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Role of cooperative banks in rural development

Durgesh Ashok Badhe Abstract The sustainable development can be conceptually broken into three constituent parts: At present UCBs are contributing in economic sustainability of India. Urban Co-operative Bank is very important role for the sustainable development of India. UCBs through various facilities provided to the society. This bank has also financially helped for various sectors i.

The banks also finance the weaker sections. This paper gives the information about history of co-operative movement, how and when established. It gives the review about the role of co-operative banking in banking sector. UCBs are more importance role in sustainable development of India.

Therefore, this paper is a study of functions of UCBs and its objectives and its contribution in economic development of India.

In addition, the paper includes state wise of UCBs and its branches, investments of government, banks and other societies in UCBs.

Role of RBI / NABARD and Co-operative Banks in Promoting Rural Credit

Urban Co-operative Bank, sustainable development, economic development Introduction In India, the inspiration for the co-operative movement came largely from Germany. The co-operative movement in India was introduced with the chief object of making a break- through in the stagnation of the poor classes, especially the vast majority of agriculturists, who were growing under the heavy weight of indebtedness.

Many of the farmers were literally, born in debt; lived in debt and died in debt, passing on their burdens to those who followed. It was on this background, co-operative movement began in India.

The characteristic feature of Indian co-operative movement is that, it is a credit-oriented movement. The first co-operative credit societies Act was passed in1904. This act provides establishment of credit societies both in rural and urban areas for providing credit facilities of cheaper rates to common man. Thus, the Act recognized the need of urban co-operative banks along with the rural credit co-operatives.

Rural societies were to be organized on the Raifession model, while the urban societies were to be established on the pattern of Herman Schulze. Then after, the work of establishing co-operative societies is growing rapidly.

In the review published by RBI, it pointed out that, urban co-operative credit societies and Banks are the most important features of the urban co- operative movement in India and make up to some extent for the absence of joint stock banking facilities in the small towns. Middle class Marathi people established this society.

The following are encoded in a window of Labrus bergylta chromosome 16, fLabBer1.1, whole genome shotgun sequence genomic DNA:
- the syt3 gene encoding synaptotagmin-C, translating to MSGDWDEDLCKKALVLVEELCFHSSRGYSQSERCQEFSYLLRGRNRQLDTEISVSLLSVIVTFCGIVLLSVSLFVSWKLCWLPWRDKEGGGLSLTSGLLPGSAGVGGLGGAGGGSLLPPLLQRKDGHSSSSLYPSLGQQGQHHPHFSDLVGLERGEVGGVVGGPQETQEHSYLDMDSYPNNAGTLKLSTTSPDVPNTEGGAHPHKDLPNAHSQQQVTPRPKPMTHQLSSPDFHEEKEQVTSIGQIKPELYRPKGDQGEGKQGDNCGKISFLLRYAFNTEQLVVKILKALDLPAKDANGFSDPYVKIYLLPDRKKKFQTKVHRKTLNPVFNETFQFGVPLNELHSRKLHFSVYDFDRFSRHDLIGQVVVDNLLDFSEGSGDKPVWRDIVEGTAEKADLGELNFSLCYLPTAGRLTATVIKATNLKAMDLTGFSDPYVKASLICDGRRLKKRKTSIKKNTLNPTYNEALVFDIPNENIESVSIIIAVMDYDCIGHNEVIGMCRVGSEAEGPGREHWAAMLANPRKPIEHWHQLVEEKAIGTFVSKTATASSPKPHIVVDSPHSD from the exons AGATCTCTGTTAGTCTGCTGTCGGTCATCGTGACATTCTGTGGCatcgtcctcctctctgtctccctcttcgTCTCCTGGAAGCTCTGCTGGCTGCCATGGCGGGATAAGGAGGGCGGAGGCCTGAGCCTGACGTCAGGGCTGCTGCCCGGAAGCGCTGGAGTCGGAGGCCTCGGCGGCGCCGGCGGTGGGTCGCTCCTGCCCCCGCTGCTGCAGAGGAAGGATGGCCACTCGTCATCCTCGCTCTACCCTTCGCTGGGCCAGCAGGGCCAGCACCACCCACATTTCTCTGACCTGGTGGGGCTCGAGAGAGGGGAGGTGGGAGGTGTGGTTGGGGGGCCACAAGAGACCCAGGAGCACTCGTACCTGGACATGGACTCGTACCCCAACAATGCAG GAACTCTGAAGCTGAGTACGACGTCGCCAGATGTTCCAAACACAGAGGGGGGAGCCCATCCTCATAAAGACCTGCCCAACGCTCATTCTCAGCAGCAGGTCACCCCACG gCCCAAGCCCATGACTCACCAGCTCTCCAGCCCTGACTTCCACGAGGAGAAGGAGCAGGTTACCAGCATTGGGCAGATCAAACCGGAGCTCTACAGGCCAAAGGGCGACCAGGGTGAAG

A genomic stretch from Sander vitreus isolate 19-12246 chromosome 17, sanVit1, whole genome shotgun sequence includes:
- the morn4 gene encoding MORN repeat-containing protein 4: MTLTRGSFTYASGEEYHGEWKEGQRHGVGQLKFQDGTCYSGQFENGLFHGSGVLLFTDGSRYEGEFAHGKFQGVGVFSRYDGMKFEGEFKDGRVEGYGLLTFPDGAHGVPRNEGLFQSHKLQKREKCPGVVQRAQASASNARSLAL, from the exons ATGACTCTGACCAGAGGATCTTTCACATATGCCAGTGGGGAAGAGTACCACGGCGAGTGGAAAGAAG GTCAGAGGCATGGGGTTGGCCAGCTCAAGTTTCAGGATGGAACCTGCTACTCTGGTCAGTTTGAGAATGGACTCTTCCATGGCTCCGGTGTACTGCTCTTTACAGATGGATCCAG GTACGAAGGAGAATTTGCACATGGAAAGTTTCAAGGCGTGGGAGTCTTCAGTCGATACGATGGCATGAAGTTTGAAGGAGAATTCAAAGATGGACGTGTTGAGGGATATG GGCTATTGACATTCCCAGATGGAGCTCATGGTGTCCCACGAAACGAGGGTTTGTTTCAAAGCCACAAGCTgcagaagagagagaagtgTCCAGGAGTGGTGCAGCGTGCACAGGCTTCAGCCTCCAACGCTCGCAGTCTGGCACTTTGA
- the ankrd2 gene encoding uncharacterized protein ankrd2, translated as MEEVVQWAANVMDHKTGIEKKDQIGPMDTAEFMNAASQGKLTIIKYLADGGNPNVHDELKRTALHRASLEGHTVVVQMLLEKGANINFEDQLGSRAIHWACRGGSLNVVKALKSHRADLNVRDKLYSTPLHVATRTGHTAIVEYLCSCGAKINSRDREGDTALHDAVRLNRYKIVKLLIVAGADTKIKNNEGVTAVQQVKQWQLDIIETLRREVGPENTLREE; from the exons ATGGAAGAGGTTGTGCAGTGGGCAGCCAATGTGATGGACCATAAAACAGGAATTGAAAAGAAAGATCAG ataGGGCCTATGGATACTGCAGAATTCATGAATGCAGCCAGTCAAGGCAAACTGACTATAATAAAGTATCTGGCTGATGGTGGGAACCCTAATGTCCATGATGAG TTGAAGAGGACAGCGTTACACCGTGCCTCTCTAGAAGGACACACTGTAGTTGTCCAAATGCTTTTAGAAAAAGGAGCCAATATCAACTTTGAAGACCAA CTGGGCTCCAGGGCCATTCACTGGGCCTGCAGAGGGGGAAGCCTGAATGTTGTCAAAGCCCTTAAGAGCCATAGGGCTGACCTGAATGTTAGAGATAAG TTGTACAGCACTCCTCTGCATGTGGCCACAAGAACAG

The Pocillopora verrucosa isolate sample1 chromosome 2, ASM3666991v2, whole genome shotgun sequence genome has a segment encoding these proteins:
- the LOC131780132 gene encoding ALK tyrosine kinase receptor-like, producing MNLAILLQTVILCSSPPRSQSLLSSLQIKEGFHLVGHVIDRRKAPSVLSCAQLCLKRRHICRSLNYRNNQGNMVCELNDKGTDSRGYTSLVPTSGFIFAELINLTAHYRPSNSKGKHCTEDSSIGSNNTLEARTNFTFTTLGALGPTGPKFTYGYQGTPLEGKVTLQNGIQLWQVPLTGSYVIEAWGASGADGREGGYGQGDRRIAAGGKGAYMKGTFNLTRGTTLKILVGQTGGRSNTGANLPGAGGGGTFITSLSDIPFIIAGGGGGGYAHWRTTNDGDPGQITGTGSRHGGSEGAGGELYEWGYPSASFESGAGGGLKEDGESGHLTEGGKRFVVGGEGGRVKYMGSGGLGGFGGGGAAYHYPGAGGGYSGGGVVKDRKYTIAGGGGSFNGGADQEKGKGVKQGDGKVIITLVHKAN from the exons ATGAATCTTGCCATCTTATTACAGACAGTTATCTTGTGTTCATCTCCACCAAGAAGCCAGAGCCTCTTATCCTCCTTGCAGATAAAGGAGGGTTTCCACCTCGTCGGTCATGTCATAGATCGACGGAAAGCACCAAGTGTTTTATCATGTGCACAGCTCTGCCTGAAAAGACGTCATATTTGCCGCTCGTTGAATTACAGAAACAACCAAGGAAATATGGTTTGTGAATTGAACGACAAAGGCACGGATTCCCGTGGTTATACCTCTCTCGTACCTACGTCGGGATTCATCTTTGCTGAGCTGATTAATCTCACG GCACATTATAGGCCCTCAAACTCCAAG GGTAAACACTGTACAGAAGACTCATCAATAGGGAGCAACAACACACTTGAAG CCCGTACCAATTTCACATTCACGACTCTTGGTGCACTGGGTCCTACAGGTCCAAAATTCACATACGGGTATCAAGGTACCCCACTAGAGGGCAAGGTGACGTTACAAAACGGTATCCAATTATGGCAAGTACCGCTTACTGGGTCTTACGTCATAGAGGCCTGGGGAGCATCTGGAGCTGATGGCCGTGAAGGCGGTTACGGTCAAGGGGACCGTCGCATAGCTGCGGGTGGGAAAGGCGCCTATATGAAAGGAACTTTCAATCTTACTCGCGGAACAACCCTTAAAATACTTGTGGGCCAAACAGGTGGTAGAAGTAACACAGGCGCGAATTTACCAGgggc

It is still functioning Co- operative movement in India was started with a rural bias credit stance. Although co- operatives have been start in various areas and activities, the mainstay of co-operatives is still co-operative credit societies. The urban co-operative credit movement in India started with chief object of catering to the banking and credit requirements of the urban middle classes e.

Small traders, businesspersons, artisans, role of cooperative banks in rural development workers and the salaried people with a limited income etc.

Thus, the people found out the modest means to get away from the clutches of the moneylenders. The movement initially was also expecting to inculcate the habit of thrift and saving amongst them. The distinctive character of this bank is service at a lower cost and service without exploitation.

It has gained its importance by the role assigned to them, the expectations they are supposed to fulfill, their number and the number of offices they operate. Co-operative banks role in rural financing continues to be important day by day, and their business in the urban areas has increased phenomenally recent years mainly due to the sharp increase in the number of primary co-operative banks. In rural areas, as far as the agricultural and related activities are concerned the supply of credit was inadequate and moneylenders would exploit the poor people in rural areas providing them loans at higher rates.

Therefore, co-operative banks mobilize deposits, purvey agricultural and rural credit with a wider outreach, and provide institutional credit to the farmers. Co-operative banks have also been important instruments for various development schemes, particularly subsidy based programmes for poor.